Paper 3:
The Purpose and Significance of Lady Nijō’s Pilgrimages
Chunquan Qiu

Not long after being expelled from the court, Lady Nijō became a nun and began her pilgrimages to temples and shrines. But her tour was very different from that of the monks in Rutangqiufa Xunlijiand that of the European nuns in Roman Times described in Itinerarium Egeriae.

During pilgrimages, Lady Nijō’s heart was not immersed in the pursuit of religious belief, but still attached to the secular world. Most of the time, she was actively involved in groups of poets as a literary intellectual from the capital city. She built her own reputation as a waka poet via imitating the famous poet monk Saigyo’s experience.

We can say that the pilgrimage of Lady Nijō was not driven by Buddhist belief, but by a variety of practical purposes. In the Kamakura Period, it was extremely difficult for women to travel alone. Lady Nijō’s completion of the tour across Japan by herself is highly relevant to her choice of becoming a nun. All in all, becoming a nun and going for pilgrimage were just a method through which she made her waka-creating tour, which is similar to the female poets in China and the Chosun Dynasty.

Paper 4:
The significance of visiting the temples or shrines and practicing as a lay believer in the second volume of Takemukigaki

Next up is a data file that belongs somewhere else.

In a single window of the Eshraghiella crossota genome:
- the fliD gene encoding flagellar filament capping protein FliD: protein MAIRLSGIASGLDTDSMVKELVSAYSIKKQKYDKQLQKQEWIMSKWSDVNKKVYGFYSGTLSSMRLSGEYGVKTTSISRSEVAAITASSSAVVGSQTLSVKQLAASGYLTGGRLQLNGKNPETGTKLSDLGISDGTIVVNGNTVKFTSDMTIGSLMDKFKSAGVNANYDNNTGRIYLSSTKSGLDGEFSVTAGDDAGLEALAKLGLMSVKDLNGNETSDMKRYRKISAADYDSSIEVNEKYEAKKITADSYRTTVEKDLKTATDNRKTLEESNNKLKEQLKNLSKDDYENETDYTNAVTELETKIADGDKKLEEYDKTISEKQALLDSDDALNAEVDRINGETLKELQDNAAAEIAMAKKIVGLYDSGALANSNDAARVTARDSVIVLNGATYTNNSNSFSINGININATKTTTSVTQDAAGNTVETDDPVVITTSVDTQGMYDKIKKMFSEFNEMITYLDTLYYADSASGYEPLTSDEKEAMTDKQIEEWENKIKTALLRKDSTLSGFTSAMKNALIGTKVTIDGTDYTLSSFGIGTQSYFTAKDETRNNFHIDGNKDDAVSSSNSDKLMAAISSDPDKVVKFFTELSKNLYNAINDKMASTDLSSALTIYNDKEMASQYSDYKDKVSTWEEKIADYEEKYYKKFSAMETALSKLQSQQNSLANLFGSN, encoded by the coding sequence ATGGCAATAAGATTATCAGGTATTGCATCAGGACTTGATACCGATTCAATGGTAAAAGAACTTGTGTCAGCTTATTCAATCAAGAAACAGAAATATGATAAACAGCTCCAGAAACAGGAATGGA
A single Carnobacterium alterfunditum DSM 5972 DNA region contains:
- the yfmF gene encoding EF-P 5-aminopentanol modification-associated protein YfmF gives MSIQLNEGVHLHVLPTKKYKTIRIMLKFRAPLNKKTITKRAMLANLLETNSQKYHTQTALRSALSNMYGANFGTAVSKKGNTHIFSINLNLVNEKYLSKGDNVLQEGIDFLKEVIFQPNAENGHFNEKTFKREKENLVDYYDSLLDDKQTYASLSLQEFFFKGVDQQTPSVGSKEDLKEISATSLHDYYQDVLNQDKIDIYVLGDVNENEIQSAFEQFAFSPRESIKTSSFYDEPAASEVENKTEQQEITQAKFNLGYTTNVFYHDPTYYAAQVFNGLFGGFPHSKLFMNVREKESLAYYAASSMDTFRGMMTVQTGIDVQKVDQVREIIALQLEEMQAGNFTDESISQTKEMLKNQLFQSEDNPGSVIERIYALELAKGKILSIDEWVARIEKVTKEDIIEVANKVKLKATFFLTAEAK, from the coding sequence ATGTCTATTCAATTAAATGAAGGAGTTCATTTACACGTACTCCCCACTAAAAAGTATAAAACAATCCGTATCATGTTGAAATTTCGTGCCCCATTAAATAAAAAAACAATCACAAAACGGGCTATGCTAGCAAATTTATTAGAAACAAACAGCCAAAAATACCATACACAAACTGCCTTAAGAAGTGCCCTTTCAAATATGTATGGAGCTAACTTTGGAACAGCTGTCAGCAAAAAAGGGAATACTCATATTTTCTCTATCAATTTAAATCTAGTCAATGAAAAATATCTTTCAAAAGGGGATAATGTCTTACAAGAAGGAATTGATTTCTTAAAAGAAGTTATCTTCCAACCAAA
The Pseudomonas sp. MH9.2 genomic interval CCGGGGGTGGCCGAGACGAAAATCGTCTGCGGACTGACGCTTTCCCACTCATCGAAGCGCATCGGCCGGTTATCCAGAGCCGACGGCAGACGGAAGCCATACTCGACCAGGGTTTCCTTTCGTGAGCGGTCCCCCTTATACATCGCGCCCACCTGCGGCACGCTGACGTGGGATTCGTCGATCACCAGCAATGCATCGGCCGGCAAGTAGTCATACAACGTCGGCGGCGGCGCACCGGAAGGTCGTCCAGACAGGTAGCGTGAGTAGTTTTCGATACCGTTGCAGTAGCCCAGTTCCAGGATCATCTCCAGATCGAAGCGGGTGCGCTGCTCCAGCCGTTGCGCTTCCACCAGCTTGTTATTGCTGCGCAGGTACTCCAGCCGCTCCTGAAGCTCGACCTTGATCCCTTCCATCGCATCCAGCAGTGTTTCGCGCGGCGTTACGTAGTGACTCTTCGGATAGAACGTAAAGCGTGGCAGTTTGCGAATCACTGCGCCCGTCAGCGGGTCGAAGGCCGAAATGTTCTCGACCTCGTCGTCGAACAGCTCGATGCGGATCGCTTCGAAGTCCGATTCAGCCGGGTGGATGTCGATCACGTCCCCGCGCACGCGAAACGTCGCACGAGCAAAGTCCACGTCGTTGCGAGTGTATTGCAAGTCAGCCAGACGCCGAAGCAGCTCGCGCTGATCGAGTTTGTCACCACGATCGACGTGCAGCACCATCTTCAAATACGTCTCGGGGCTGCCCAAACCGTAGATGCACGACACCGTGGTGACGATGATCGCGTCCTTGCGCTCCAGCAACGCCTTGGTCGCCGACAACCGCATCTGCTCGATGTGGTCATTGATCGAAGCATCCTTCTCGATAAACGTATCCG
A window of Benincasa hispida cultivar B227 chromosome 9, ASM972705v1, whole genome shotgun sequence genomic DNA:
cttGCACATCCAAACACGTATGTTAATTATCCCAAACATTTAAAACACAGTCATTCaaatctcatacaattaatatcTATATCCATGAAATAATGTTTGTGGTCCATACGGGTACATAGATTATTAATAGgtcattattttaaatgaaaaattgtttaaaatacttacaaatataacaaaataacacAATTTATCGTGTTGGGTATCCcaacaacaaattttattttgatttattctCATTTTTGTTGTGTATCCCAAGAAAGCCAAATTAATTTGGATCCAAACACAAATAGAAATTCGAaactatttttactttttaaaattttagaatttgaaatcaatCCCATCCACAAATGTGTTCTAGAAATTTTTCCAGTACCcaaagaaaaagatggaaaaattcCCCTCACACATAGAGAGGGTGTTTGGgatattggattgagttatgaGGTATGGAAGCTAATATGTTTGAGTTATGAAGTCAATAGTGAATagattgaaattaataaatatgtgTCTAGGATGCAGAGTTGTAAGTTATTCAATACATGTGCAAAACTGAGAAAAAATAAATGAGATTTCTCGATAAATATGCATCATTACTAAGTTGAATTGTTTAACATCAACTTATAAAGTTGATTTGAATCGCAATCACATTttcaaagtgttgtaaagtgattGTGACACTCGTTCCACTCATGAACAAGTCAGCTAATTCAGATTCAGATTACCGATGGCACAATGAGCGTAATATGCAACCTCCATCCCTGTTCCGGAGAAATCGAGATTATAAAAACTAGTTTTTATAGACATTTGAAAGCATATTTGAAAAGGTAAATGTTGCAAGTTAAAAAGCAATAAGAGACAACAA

Ruhui Ma

The author of Takemukigaki, Hino Meishi, was the widow of Kinmune,the head of Saionji. In the second volume of Takemukigaki, in addition to recording the grand activities held in Kitayama Mansion as the widow and the active posture of her son Sanetoshi as the next head of the family, Meishi also recorded many about the temple’s and shrine’s visiting and lay believer’s practicing with a meditation, showing a devout Buddhist faith.

At the same time, it can be seen from the details of some narratives that the Buddhist activities of Meishi also included, praying for her dead husband, praying for the prosperity of Saionji-family and her son, and the aim of self-proving the utilitarian purposes in the attitude of lay believers. Although Meishi had a strong sense of impermanence and a desire to leave life and death, she couldn’t stop the pursuit of temporal interests. Therefore, she chose Zen to find a formal and theoretical basis for the lay believer.


Zhang Longmei (1964-), is a Professor in Beijin Center for Japanese Studies, Beijin Foreign Studies University. She received he Ph.D. in 1998, The University of Tokyo. Her research interest is classical Japanese literature.

Chen Yan (1977-)is an Associate professor in College of Foreign Languages, Fujian Normal University. She received he Ph.D. in 2010, Beijin Foreign Studies University. Her research interest is classical Japanese literature.

Qiu Chunquan (1986-), is an Assistant professor in College of Foreign Languages, Hunan University. She received her Ph.D. in 2018, Beijin Foreign Studies University。Her research interest is classical Japanese literature.

Ma Ruhui (1992-), is a Ph.D. Candidates in Beijin Center for Japanese Studies, Beijin Foreign Studies University, currently doing her research at Waseda University as a visiting fellow for one year. Her research interest is classical Japanese literature.